Gains in early winter DM production are particularly valuable as it is a period of critical feed shortage. FS8 and FS20 have both demonstrated excellent potential in this regard. Minimal differences in late winter and spring DM yields were found across the entries, most likely due to compensatory gains made during the season (Nichols et al. 1996). These gains in winter productivity are profound, and reflect the significant commercial potential of these breeding lines. It should be noted that FS8, FS12, and FS20 have previously been found to have low oestrogen levels and good clover scorch resistance (Mitchell et al. 1988), which further contribute to their agronomic value.

The three experimental lines were found to have improved tolerance to root disease caused by P. clandestina compared with cv. Trikkala. This is an important outcome given the waterlogged environments that var. yanninicum cultivars are typically grown in. P. clandestina is a very significant root disease in southern Australian pastures and improvements, such as displayed by FS8 and FS20, can only enhance their performance in the field.

Conclusions

Evaluation of three early maturing subclover breeding lines has identified two high-performing lines in FS8 and FS20. In comparison to cv. Trikkala, both FS8 and FS20 produced excellent early winter DM yields and possessed improved tolerance to P. clandestina. FS8 was the only experimental line that flowered earlier than existing cultivars. In relation to the aims of the current experiment, FS8 outperformed FS20 through a higher seed yield and earlier flowering date. The early maturity and improved agronomic traits of FS8 makes it an excellent commercialisation prospect. It would provide the agricultural industry with a cultivar that is better adapted to the new climatic environment, resulting in improved production and persistence in areas experiencing shorter growing seasons.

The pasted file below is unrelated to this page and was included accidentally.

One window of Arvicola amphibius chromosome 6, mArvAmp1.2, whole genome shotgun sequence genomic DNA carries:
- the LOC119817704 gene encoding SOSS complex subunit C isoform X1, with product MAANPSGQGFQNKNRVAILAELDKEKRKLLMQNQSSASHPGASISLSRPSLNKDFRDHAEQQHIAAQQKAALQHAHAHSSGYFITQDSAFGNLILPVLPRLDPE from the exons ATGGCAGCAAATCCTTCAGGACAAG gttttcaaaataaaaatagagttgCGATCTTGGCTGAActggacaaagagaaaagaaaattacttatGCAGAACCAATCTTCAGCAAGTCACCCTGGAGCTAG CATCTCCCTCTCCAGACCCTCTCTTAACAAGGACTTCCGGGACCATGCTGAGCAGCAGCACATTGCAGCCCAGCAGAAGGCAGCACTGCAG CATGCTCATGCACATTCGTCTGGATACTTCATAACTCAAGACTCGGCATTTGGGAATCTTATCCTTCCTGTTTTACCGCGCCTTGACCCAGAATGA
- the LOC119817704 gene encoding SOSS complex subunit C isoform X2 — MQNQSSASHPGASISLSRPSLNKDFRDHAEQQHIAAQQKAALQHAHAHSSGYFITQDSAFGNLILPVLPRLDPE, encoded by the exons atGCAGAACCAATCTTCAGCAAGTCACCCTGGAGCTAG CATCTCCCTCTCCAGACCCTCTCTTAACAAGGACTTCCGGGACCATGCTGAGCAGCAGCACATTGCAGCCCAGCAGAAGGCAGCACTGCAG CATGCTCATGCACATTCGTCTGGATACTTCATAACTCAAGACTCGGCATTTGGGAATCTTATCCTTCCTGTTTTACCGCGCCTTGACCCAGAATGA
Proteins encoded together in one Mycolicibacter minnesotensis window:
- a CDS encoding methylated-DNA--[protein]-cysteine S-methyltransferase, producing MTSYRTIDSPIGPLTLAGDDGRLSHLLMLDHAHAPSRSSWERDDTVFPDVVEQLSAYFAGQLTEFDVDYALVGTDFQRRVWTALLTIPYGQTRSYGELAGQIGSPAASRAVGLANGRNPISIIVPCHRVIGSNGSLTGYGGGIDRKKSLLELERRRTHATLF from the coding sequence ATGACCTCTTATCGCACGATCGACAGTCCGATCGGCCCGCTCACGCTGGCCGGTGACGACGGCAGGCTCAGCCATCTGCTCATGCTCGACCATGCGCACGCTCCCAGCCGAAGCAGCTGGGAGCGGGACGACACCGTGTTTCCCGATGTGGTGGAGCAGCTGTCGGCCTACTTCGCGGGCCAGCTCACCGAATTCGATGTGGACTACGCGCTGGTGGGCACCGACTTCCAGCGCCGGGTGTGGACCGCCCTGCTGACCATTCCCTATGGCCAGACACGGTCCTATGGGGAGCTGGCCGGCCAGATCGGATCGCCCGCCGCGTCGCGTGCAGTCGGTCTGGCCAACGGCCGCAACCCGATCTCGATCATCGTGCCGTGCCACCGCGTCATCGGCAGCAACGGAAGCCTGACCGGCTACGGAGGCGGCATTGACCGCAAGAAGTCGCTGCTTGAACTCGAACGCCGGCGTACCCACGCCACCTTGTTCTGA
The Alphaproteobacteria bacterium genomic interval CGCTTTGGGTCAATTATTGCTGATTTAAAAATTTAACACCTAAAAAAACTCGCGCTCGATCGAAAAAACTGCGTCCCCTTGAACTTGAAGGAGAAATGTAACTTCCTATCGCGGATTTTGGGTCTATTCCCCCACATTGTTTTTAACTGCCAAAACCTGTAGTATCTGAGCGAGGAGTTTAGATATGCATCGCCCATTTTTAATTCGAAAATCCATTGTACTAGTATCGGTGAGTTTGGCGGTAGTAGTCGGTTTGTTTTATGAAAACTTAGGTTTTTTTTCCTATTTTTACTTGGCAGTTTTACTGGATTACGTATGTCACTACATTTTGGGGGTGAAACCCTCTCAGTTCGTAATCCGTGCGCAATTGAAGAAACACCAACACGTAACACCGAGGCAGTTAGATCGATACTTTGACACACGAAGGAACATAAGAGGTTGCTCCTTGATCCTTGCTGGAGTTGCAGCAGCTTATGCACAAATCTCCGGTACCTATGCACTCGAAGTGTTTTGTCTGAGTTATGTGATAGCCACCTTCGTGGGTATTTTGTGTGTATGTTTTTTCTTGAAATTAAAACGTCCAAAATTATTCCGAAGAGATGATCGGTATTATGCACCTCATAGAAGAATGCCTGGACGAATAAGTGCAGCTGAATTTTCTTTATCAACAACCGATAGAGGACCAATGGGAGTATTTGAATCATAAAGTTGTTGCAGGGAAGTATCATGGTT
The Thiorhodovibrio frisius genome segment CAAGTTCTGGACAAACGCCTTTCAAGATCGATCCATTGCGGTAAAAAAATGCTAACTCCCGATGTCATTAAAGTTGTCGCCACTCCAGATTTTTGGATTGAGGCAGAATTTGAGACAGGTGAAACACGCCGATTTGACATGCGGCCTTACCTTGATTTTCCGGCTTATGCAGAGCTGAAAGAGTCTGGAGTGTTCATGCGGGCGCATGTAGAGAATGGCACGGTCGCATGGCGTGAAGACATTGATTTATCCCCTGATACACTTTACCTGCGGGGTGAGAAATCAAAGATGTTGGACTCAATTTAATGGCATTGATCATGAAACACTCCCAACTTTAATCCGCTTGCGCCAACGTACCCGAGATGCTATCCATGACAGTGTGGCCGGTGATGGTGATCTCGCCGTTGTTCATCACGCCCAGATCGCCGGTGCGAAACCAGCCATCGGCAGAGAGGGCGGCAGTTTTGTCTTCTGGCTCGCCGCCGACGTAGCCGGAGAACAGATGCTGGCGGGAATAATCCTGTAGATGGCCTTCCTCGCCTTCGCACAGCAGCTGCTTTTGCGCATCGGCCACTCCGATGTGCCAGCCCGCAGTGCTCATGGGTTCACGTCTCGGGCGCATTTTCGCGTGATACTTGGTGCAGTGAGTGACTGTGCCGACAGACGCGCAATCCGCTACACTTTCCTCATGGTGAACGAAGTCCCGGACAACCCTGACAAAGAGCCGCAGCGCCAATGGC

Acknowledgements

This research was conducted as part of the Australian Pasture Alliance (APA) by the South Australian Research and Development Institute (SARDI). It was funded by the Climate Ready Program (an Australian Government initiative) and Seedmark (a wholly Australian owned production, marketing, sales and distribution seed company).

References

Gifford R, Angus J, Barrett D and Passioura J (1998). Climate change and Australian wheat yield. Nature 391, 448-450.

Mitchell GJ, Stanley, ML, Cooper, ML and Craddock TD (1988). Breeding yanninicum subterranean clovers with improved clover scorch resistance – progress report. Technical Report No. 136, South Australia Department of Agriculture, Adelaide, South Australia.

Mitchell GJ (1990). Breeding and development of clover scorch resistant yanninicum subclovers. Final report - Australian Wool Corporation Project, South Australian Department of Agriculture, South Australia.

Nichols PGH, Collins WJ and Barbetti MJ (1996). Registered cultivars of subterranean clover: their characteristics, origin and identification. Bulletin No. 4327, Department of Agriculture, Western Australia.

Oram RN (1992). Register of Australian Herbage Plant Cultivars B. Legumes 1. Clover (d) Trifolium subterraneum L. var. yanninicum (Katz et Morley) Zohary & Heller (subterranean clover) cv. Gosse. Australian Journal of Experimental Agriculture 32, 545-546.

Payne RW, Murray DA, Harding SA, Baird DB and Soutar DM (2009). GenStat for Windows (12th Edition), Lawes Agricultural Trust, Rothamstead Experimental Station, VSN International, Hemel, Hampstead.

Trewin B, Jones D and Watkins A (2008). Long-term rainfall deficiencies continue in southern Australia while wet conditions dominate the north. Special Climate Statement 16, National Climate Centre, Bureau of Meteorology, Melbourne, Australia.